When Risk Meets Reality

New risk-management techniques are credited with transforming the banking system. But there may be less to their success than meets the eye.


At its simplest, banking comes down to this: borrow short, lend long, and pocket the spread. But ever since the banking crisis of the late 1980s and early 1990s, bankers have sought more sophisticated ways of making money. As some learned to their sorrow, being so tightly linked to interest rates makes the industry extremely vulnerable to the vicissitudes of the business cycle.

Thus, banks have tried to supplement interest income with fee income whenever possible. That effort has involved everything from nickel-and-diming retail customers for ATM use to underwriting corporate securities and arranging as many mergers and acquisitions as federal law and regulation would allow.

This widening of bank activities sets the stage for the magazine you have in your hands.

CFO Banking & Finance examines corporate banking issues ranging from regulation, underwriting, and insolvency to risk management and globalization. In so doing, it seeks to illuminate the ever more complicated dealings between bankers and finance executives, and how the two sides seek to turn what has often been a love-hate relationship into something more mutually profitable (see, in particular, Tim Reason's article "Inside Your Banker's Head").

Passing the Bucks

At the same time, this special issue looks critically at how banks manage risk. Some observers give risk management a great deal of credit for the industry's turnaround since the early 1990s. On its most basic level, the practice involves the use of such tools as value at risk (VAR) models — computer-driven systems for stress-testing how a bank's profits would be affected by every conceivable interest-rate scenario.

Seen from another perspective, banks' risk management amounts to moving loan exposure off their balance sheets and onto those of investors, through the use of everything from securitization to derivative instruments (see "Who's Holding the Bag?"). The assets in question thus find their way into the portfolios of mutual funds, hedge funds, insurance companies, and other "stuffees," a telling bit of industry slang. And banks surely have employed at least as much time and energy developing new techniques for transferring risk to said stuffees as they have creating the VAR models that say if and when such risk should be transferred in the first place.

Is this handing off of risk a good thing? The late, great Financial Times columnist Peter Martin considered it the very basis of modern capitalism. That was why he praised Federal Reserve chairman Alan Greenspan for letting the Internet bubble grow larger and larger until it burst. In so doing, Martin explained, the Fed chief helped banks shift rising risk to the public at minimal cost.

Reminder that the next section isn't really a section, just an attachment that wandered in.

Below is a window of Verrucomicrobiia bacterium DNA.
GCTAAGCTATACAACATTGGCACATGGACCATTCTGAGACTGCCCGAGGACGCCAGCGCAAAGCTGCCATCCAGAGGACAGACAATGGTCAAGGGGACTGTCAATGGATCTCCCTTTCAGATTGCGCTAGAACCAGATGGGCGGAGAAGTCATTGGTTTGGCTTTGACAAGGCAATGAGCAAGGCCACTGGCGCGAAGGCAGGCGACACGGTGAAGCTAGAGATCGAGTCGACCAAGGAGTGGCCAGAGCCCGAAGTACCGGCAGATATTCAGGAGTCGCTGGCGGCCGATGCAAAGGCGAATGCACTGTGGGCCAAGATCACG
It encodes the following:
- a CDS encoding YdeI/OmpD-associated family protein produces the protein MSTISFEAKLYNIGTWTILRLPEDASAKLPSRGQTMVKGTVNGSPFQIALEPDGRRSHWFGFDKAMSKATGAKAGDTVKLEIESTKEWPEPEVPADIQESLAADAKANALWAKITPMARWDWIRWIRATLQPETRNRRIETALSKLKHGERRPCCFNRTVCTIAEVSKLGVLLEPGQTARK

Minimal? Well, yes, relatively speaking. This argument sounds ridiculous only until you realize that the public has a greater stake in the banking system than in the stock market (see "The Banker's Protection Act"). Martin argued, in effect, that capitalism requires the public to be the one left standing when the financial music stops.

Greenspan Shrugged

Not everyone, of course, shares Martin's opinion. Critics contend that Greenspan has merely substituted a credit bubble for the stock-market bubble, and that the latest bubble cannot be sustained given the global financial imbalances stemming from the gaping U.S. budget and current-account deficits. And if the public ends up holding the bad assets that banks no longer do, what ultimately will have been accomplished? Suffice it to say that the issue raises questions about the Federal Reserve's dual roles of bank guardian and economic steward.

To its credit, the Fed has changed its tune recently and now worries that the banks may not have insulated themselves from risk but instead merely reconcentrated it elsewhere in the financial system. If so, that means that notwithstanding all of its maneuvers, the banking industry will still need regulators to help see it through. Yet as Randy Myers explains in his article on new international banking rules (see "Basel Faulty?"), regulators themselves are allowing banks to decide how much capital they need to keep on hand.

And if, in the end, all this risk-shifting comes to naught, the industry may remain dependent for its survival on a sufficiently wide spread between short- and long-term interest rates. Ironically, that would leave banks' ultimate fate in the hands of the aforementioned stuffees — otherwise known as investors. And those investors seem intent on depriving the industry of such salvation: as this issue went to press, short- and long-term rates were converging instead of widening.

But if we thus can't help but worry that the financial system is operating on borrowed time, our readers will be better prepared than most to cope with the fallout.

Ronald Fink is editor of CFO Banking & Finance and a deputy editor of CFO.


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